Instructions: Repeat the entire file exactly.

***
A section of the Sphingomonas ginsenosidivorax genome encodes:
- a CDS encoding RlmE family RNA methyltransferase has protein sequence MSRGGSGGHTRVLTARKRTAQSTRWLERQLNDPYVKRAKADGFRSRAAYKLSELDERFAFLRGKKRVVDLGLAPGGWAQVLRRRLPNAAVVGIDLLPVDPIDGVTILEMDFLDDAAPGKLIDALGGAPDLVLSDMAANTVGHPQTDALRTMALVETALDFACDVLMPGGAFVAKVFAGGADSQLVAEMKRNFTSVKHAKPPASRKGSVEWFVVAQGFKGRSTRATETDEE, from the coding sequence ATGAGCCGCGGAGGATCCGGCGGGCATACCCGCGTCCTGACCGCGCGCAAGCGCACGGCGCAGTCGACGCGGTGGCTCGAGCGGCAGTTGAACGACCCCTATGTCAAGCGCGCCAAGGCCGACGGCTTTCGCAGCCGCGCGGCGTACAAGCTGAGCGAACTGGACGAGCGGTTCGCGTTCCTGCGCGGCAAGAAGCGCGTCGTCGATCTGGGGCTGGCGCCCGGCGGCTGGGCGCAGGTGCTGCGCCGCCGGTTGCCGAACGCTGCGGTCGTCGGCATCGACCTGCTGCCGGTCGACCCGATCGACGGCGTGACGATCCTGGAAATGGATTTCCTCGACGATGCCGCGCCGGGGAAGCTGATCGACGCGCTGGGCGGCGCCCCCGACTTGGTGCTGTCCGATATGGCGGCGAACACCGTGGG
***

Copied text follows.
A section of the Sphingomonas ginsenosidivorax genome encodes:
- a CDS encoding RlmE family RNA methyltransferase has protein sequence MSRGGSGGHTRVLTARKRTAQSTRWLERQLNDPYVKRAKADGFRSRAAYKLSELDERFAFLRGKKRVVDLGLAPGGWAQVLRRRLPNAAVVGIDLLPVDPIDGVTILEMDFLDDAAPGKLIDALGGAPDLVLSDMAANTVGHPQTDALRTMALVETALDFACDVLMPGGAFVAKVFAGGADSQLVAEMKRNFTSVKHAKPPASRKGSVEWFVVAQGFKGRSTRATETDEE, from the coding sequence ATGAGCCGCGGAGGATCCGGCGGGCATACCCGCGTCCTGACCGCGCGCAAGCGCACGGCGCAGTCGACGCGGTGGCTCGAGCGGCAGTTGAACGACCCCTATGTCAAGCGCGCCAAGGCCGACGGCTTTCGCAGCCGCGCGGCGTACAAGCTGAGCGAACTGGACGAGCGGTTCGCGTTCCTGCGCGGCAAGAAGCGCGTCGTCGATCTGGGGCTGGCGCCCGGCGGCTGGGCGCAGGTGCTGCGCCGCCGGTTGCCGAACGCTGCGGTCGTCGGCATCGACCTGCTGCCGGTCGACCCGATCGACGGCGTGACGATCCTGGAAATGGATTTCCTCGACGATGCCGCGCCGGGGAAGCTGATCGACGCGCTGGGCGGCGCCCCCGACTTGGTGCTGTCCGATATGGCGGCGAACACCGTGGG